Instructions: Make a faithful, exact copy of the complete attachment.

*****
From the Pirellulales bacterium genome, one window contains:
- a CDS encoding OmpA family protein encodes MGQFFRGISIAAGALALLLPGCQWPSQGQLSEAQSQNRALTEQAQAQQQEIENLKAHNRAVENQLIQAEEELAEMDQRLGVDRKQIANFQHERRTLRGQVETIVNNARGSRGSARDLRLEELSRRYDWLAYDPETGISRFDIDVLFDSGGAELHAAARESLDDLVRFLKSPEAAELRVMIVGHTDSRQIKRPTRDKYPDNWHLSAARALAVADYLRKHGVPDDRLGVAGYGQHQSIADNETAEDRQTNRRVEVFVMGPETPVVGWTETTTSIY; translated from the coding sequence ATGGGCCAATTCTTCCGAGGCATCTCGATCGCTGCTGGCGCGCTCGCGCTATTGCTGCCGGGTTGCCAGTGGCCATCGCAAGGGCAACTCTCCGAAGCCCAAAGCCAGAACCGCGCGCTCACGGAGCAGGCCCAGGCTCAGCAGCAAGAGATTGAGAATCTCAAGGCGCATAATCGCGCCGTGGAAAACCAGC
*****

From the Pirellulales bacterium genome, one window contains:
- a CDS encoding OmpA family protein encodes MGQFFRGISIAAGALALLLPGCQWPSQGQLSEAQSQNRALTEQAQAQQQEIENLKAHNRAVENQLIQAEEELAEMDQRLGVDRKQIANFQHERRTLRGQVETIVNNARGSRGSARDLRLEELSRRYDWLAYDPETGISRFDIDVLFDSGGAELHAAARESLDDLVRFLKSPEAAELRVMIVGHTDSRQIKRPTRDKYPDNWHLSAARALAVADYLRKHGVPDDRLGVAGYGQHQSIADNETAEDRQTNRRVEVFVMGPETPVVGWTETTTSIY; translated from the coding sequence ATGGGCCAATTCTTCCGAGGCATCTCGATCGCTGCTGGCGCGCTCGCGCTATTGCTGCCGGGTTGCCAGTGGCCATCGCAAGGGCAACTCTCCGAAGCCCAAAGCCAGAACCGCGCGCTCACGGAGCAGGCCCAGGCTCAGCAGCAAGAGATTGAGAATCTCAAGGCGCATAATCGCGCCGTGGAAAACCAGC